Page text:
And, of course, we're continuing to assess other measures that we can take to improve the passenger experience.

AVLON: Now, you just moved to Michigan, so I want to talk politics, because Democrats there just spent hundreds of thousands of dollars on ads supporting a Trump ally, John Gibbs, who defeated centrist Republican Congressman Peter Meijer. Meijer voted for Trump's second impeachment. He voted to protect same-sex marriages. He voted for the gun legislation. So, do you think that Democrats should be supporting election deniers to improve their chances in the general election? Where do you stand on that?

BUTTIGIEG: So, look, I'm appearing today as a member of the executive branch. I can't comment on campaigns or decisions made by political parties.

What I will say is that right now we've got a track record to be proud of. And I believe that good policy is good politics. We're going to focus on continuing to deliver. And I think constituents in every part of the country are going to notice that.

AVLON: Good policy is good politics. Well, I think sometimes decency can also be the most practical form of politics, and I'm sure you'd agree in a different capacity.

Transportation Secretary Pete Buttigieg, thank you very much.

All right, the NFL pre-season kicking off today. Senior data reporter Harry Enten here with a preview and some exciting odds if you just happen to be a Buffalo Bills fan.



KEILAR: The NFL pre-season kicking off today with the Jaguars taking on the Raiders. And joining us now with a preview is Harry Enten.

All right, this is a big day.

AVLON: This is it.


KEILAR: Huge day. How many people are going to be tuning in for these pre-season openers?

ENTEN: You know, you say pre-season, who gives a flying hoot about the pre-season.

AVLON: That's not what we were saying.

ENTEN: But the fact of the matter is that 7.3 million people tuned into that first pre-season game. Last year it was the second highest rated Thursday night primetime show from July to August. Only the Olympics rated higher.

But here's the thing that I will note, does it really matter? So, how many wins? Does the pre-season mean anything? Well, the 2017 Cleveland Browns and the 2008 Detroit Lions, they won every pre-season game and they both won no regular season.

AVLON: Zero.

ENTEN: Zero.

AVLON: All right, so no - no correlation. Got it.

ENTEN: No correlation.

AVLON: Moving on.

ENTEN: But, in terms of what we're looking for since we are starting off, Harry Enten's Buffalo Bills, this could be our year. The chance of winning the Super Bowl, they lead the league at a 6.9 percent chance. Of course, that's really a nominal favorite. Really just plurality, right? But this could be the year for us.

But, I just want to point out, since we're talking about the Buffalo Bills -

AVLON: I think you for this.

ENTEN: John Avlon forced me to put this slide in. He really forced me, Brianna.

AVLON: Yes, I did.

ENTEN: Look at this.

KEILAR: It's coming out of nowhere, guys.

ENTEN: Aaron Judge and the home run record, he's at 43 home runs right now. His pace, 66 homers.

AVLON: Sixty-six homers on pace.

ENTEN: Sixty-one homers is the American League record. Roger Maris back in '61. I just want it noted, though, I hate the Yankees.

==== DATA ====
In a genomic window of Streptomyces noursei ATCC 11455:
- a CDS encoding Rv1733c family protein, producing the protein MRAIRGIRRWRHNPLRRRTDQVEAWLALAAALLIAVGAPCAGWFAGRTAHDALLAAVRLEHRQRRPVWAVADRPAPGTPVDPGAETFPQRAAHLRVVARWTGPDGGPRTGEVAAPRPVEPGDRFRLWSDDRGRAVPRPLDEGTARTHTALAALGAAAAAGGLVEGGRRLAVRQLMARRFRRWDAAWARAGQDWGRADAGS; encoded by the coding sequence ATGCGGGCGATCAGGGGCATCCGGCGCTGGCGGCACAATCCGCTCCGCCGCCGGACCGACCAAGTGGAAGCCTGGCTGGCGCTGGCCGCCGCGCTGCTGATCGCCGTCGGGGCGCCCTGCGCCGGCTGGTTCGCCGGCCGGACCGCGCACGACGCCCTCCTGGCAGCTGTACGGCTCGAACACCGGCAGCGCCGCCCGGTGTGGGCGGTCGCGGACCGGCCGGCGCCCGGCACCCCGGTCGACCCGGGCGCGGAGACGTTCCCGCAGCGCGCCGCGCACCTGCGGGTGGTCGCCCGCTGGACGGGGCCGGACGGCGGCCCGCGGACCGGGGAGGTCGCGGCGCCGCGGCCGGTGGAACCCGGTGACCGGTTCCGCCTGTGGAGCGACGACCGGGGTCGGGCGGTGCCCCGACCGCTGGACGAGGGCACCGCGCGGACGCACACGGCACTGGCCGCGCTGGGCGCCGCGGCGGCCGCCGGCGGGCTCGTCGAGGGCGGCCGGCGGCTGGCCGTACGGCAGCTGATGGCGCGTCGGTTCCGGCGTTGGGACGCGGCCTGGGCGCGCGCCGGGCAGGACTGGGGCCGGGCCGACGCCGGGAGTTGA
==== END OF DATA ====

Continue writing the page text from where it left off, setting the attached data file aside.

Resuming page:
AVLON: And you know what, despite that, I like you.

ENTEN: Thank you very much.

AVLON: All right, moving on, though, are we really moving toward autumn? It's august.


AVLON: The beginning of August.

ENTEN: Yes, right. Here's the thing, the road to autumn, 80 percent of states record highs happen pre-August. Peek hurricane season begins in August. And sunset in New York City is now 21 minutes earlier than the latest this summer. So, in my opinion, when you look at this, we're moving towards it.

And here's one other thing. We have this New York City centric view on when school actually begins. What does school begin by percentage of students? Forty-three percent of students are back in school by mid- August. Another 33 percent are back in the back half of August, pre- Labor Day. Just 23 percent are back after Labor Day, like New York. So I wanted to bring the whole country into this.

KEILAR: Yes. Thank you for that.

AVLON: That's a kind of reality check that is painful.

KEILAR: My sister is a teacher. Back to school before the kids on Monday. On Monday.

ENTEN: I hate school. Oh, I don't need it.

KEILAR: Well, you schooled us, Harry Enten, thank you.

ENTEN: Thank you.

KEILAR: A puppy emerging from the wreckage of a California wildfire. Watch the moment that he was discovered.


AVLON: Plus, the jaw-dropping revelation at the Alex Jones trial that could have big implications for the January 6th investigation.


KEILAR: Time now for "The Good Stuff."

Photojournalist Jonathan Rivas was documenting the destruction of California's McKinney Fire when, here, this is what he captured, the moment that a lost puppy emerged from the ashes.


JONATHAN RIVAS, PHOTOJOURNALIST: I heard like a - like a yelp in the distance, but, like, I just didn't really know what it was. I thought it was maybe like an injured deer, or, you know, like one of the wildlife that's there.

(INAUDIBLE) you, buddy.

And all of a sudden this little - this little puppy just comes and runs up to me and, you know, I was like super shocked, you know, just to see that come from that -- just from the rubble there.



KEILAR: Awe. So, after giving him some much needed affection and water, Rivas posted the video on social media and he helps reunite the pup with his family.

AVLON: I mean, a pup emerging from the ashes, reunited with his family, that is the essence of good stuff. I love it.

KEILAR: Just a nice little silver lining in this terrible fire story.

AVLON: Very.

KEILAR: All right, CNN's coverage continues right now.